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   Computer Jokes

Remember when...  

A computer was something on TV
From a science fiction show
A window was something you hated to clean
And ram was the cousin of a goat  

Meg was the name of my girlfriend
And gig was when a band played at night
Now they all mean different things
And that really mega bytes

An application was for employment
A program was a TV show
A cursor used profanity
A keyboard was a piano

Memory was something that you lost with age
A CD was a bank account
And if you had a 3 1/2" floppy
You hoped nobody found out

Compress was something you did to garbage
Not something you did to a file
And if you unzipped anything in public
You'd be in jail for a while  


Log was adding wood to the fire
Hard drive was a long trip on the road
A mouse pad was where a mouse lived
And a backup happened to your commode

Cut you did with a pocket knife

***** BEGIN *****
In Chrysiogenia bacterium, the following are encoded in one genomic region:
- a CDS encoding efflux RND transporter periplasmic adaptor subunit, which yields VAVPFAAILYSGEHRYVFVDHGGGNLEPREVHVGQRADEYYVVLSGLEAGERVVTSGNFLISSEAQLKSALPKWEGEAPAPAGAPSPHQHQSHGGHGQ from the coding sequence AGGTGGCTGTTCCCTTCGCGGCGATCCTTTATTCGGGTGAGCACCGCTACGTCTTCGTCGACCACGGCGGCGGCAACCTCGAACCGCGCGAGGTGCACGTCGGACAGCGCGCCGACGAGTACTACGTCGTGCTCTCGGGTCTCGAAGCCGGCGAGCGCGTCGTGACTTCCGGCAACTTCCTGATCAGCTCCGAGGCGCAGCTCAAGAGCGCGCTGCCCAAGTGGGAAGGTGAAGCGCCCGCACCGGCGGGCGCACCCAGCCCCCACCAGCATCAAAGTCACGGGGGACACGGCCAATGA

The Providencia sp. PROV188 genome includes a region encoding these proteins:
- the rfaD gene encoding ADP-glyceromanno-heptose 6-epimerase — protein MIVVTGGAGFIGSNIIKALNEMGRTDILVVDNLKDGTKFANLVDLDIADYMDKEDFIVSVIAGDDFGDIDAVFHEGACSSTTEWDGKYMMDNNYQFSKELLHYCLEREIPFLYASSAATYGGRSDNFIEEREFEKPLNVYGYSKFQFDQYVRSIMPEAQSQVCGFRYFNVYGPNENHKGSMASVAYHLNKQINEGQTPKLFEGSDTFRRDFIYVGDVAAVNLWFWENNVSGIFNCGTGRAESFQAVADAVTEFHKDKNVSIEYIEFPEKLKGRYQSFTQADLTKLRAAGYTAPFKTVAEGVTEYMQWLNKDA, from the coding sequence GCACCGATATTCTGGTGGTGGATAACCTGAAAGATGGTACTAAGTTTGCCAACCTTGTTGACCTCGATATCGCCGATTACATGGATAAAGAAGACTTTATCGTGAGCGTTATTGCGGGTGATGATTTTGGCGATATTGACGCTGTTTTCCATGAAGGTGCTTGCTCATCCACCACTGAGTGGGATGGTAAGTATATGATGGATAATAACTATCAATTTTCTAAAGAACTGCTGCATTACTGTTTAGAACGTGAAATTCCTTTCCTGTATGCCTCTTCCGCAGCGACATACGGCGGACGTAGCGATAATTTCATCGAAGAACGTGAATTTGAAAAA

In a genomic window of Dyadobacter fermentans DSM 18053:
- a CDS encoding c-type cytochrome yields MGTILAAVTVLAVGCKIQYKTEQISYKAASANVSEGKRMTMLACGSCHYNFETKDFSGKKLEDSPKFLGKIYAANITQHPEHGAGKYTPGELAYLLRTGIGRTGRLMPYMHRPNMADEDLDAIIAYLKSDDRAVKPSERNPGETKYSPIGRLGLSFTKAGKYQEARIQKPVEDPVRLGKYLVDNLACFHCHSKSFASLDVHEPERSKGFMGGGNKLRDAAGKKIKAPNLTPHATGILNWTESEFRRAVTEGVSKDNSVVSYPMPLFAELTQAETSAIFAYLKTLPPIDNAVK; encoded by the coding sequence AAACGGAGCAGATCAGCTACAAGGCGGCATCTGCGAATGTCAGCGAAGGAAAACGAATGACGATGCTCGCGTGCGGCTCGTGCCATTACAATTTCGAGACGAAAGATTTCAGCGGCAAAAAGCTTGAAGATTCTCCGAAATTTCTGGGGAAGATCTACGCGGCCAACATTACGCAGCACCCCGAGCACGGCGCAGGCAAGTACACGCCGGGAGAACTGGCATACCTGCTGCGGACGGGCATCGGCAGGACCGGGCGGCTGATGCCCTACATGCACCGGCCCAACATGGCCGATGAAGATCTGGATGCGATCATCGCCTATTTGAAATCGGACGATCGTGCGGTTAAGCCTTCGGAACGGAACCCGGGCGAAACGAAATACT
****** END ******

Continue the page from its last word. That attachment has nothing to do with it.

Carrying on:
Paste you did with glue
A web was a spider's home
And a virus was the flu  

I guess I'll stick to my pad and paper
And the memory in my head
I hear nobody's been killed in a computer crash
But when it happens they wish they were dead!  




Some Infamous words

"Computers in the future may weigh no more than 1.5 tons."
-Popular Mechanics, forecasting the relentless march of science, 1949  

"I think there is a world market for maybe five computers."
 -Thomas Watson, chairman of IBM, 1943  

"I have traveled the length and breadth of this country and talked with  the best people, 
    and I can assure you that data processing is a fad that won't last out the year."
-The editor in charge of business books for Prentice Hall, 1957

"But what ... is it good for?"
 -Engineer at the Advanced Computing Systems Division of IBM, 1968, commenting 
    on the microchip.  

"There is no reason anyone would want a computer in their home."
 -Ken Olson, president, chairman and founder of Digital Equipment Corp.,  1977

"This 'telephone' has too many shortcomings to be seriously considered as  a means of 
    communication. The device is inherently of no value to us."
 - Western Union internal memo, 1876.  

"The wireless music box has no imaginable commercial value. Who would pay  for a message
     sent to nobody in particular?"
 -David Sarnoff's associates in response to his urgings for investment in  the radio in the 1920s.